Chocolate Mousse Cake (GF)

I made this back in December for my Christmas party, but I somehow forgot to post about it. I don’t necessarily think you can only make this at Christmas. Yes, it’s a stunning centrepiece and during the holidays we tend to exaggerate a little bit, but I feel you don’t need a special occasion and that every day is fit for chocolate cake. Despite looking rather impressive, this mousse cake is quite easy to whip up (and quite literally too). The mousse itself does not contain gelatine but sets thanks to the cocoa solids in the chocolate. I have to say I was a little bit skeptical at first, but it works. If you want to, you can add some gelatine just to be sure, otherwise the cake will hold even 3 hours after it has been taken out of the fridge. Quite amazing if you ask me.

The raspberries on the top are not compulsory and you could just serve the cake on its own. However, I agree you need a touch of colour on top of such a big mountain of chocolate, and what’s more festive than some red berries? As for the golden sparkle… well, I think you can really go all out under Christmas, don’t you think? The recipe is Mary Berry’s, so it’s foolproof, but I have made it gluten-free by substituting the plain flour with half the amount of gluten-free flour and adding some ground almonds to give it body. I have left the brandy out, however, as I feel you don’t necessarily need it. The ground almonds make the sponge very moist already.


Ingredients (for the cake)

  • 25g cocoa powder
  • 3 tbsp boiling water
  • 100g caster sugar
  • 50g gluten-free plain flour
  • 60g ground almonds
  • 1 tsp gluten-free baking powder
  • 2 large eggs
  • 100g unsalted butter, at room temperature

Ingredients (for the mousse & decoration)

  • 300g dark chocolate (no more than 50% cocoa solids)
  • 450ml double cream
  • 225g fresh raspberries
  • edible glitter (optional)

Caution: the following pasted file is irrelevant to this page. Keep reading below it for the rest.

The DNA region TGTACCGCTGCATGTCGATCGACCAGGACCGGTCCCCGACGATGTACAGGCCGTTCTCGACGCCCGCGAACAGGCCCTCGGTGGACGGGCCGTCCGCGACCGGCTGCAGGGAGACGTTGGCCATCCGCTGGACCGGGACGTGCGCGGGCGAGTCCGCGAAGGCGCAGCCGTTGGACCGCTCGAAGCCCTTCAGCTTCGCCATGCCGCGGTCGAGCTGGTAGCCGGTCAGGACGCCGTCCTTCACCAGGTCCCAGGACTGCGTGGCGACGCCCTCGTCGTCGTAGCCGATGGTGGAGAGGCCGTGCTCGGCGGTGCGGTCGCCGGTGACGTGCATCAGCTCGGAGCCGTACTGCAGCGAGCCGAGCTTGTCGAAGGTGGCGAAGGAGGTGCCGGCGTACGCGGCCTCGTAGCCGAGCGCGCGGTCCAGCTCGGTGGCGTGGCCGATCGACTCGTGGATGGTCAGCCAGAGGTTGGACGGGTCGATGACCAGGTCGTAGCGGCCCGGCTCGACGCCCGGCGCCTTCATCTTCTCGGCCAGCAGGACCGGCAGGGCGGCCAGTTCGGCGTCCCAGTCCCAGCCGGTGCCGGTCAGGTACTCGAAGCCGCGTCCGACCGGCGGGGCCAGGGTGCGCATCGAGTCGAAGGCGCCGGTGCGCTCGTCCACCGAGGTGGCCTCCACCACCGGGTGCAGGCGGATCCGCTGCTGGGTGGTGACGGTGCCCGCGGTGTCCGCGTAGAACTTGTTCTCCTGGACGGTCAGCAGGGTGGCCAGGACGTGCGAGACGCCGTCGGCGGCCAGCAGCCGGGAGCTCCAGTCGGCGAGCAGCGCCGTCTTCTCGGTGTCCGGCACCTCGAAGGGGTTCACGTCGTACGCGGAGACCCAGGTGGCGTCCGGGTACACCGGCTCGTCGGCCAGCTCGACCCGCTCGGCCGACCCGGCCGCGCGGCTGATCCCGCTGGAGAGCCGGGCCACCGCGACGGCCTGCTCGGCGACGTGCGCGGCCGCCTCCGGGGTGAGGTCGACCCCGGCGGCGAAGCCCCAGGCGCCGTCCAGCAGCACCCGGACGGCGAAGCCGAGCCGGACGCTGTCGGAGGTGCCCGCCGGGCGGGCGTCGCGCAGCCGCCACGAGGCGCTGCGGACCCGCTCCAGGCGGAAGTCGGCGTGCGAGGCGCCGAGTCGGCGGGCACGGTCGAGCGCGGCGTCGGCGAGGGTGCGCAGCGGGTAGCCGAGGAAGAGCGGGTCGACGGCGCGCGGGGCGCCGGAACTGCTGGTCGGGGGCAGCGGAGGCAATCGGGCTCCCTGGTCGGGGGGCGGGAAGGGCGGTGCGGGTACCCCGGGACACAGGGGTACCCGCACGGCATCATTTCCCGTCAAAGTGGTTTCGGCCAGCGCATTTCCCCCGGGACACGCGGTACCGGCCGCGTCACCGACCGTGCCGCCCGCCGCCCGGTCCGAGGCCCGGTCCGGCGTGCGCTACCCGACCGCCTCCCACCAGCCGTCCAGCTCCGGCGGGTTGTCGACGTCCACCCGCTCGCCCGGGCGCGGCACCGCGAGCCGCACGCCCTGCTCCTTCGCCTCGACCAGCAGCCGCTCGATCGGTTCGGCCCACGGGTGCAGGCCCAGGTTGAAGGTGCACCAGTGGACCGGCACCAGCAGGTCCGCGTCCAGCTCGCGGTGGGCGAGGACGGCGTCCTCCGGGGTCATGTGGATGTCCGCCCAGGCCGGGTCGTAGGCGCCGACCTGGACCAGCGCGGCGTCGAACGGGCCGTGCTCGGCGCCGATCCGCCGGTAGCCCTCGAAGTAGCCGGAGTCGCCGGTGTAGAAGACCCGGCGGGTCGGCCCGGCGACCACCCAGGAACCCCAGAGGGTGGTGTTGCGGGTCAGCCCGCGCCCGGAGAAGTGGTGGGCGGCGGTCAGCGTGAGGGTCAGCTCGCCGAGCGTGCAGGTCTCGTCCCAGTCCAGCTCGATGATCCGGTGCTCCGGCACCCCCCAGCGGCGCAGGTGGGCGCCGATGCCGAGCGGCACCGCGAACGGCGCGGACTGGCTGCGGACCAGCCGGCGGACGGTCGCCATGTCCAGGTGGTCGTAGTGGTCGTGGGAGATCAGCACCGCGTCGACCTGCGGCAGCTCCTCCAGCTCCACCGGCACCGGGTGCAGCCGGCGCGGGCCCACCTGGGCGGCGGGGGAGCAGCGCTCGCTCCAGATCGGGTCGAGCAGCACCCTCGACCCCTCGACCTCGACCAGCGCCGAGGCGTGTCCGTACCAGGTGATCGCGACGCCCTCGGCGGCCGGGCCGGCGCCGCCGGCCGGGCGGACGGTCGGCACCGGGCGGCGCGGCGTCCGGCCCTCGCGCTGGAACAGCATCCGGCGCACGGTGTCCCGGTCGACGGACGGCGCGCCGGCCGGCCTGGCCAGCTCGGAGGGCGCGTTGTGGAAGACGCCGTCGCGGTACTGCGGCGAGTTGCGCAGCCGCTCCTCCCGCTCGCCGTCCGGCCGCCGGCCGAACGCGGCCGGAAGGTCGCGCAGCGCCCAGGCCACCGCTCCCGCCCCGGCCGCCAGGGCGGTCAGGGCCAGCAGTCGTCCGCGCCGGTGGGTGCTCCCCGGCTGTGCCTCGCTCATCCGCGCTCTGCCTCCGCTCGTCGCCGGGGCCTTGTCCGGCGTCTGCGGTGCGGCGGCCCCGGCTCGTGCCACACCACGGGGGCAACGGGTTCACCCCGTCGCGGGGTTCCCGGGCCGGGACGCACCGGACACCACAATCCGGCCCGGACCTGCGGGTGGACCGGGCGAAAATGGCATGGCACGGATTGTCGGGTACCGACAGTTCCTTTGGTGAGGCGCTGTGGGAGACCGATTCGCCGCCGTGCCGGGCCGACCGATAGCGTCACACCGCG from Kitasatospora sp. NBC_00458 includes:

1. Preheat the oven to 180C. Grease a 20cm round srpingform tin and line the bottom and the sides with baking parchment. Leave some extra paper hanging over the top because the cake tin will be filled with the mousse.
  2. To make the chocolate cake, measure the cocoa powder in a large bowl. Add the boiling water and whisk together until it forms a thick paste. Add the rest of the dry ingredients followed by the eggs and butter, then beat well with an electric whisk to combine.
  3. Smooth the mixture into the prepared tin and level the surface with a spatula. Bake for 20-25 minutes, until a skewer inserted in the middle of the cake comes out clean. Remove from the oven and allow to cool completely.
  4. To prepare the mousse, start by roughly breaking up the chocolate and putting it in a large bowl suspended over a pan of gently simmering water. Ensure the bowl doesn’t touch the water or your chocolate may seize. gently melt the chocolate by stirring it frequently, then set aside to cool slightly.
  5. In another bowl, whip the cream until soft peaks form, then gently fold in the chocolate until no streaks are left and you have a homogeneous mixture.
  6. When the cake has cooled (and while it is still in the tin), gently pour the chocolate mousse over the cake and use a palette knife to level the top. Cover the cake with clingfilm and leave in the fridge for at least 4 hours to set (best done overnight).
  7. To decorate the cake, gently peel off the parchment from the sides of the cake once you have removed the outer ring of the tin, then carefully remove the round of baking parchment under the cake, slide the whole dessert onto a serving platter and decorate with raspberries and/or glitter. Enjoy!




2 thoughts on “Chocolate Mousse Cake (GF)

    • afoodiea

      Hi Lynn! Thank you for your comment and apologies for the delay, I was away on holiday. To solve this issue you could try increasing the amount of cream to chocolate. Also, using a chocolate with less cocoa content (think milk or less than 70% cocoa solids) may also make your mousse lighter, although it could also make it less stable.

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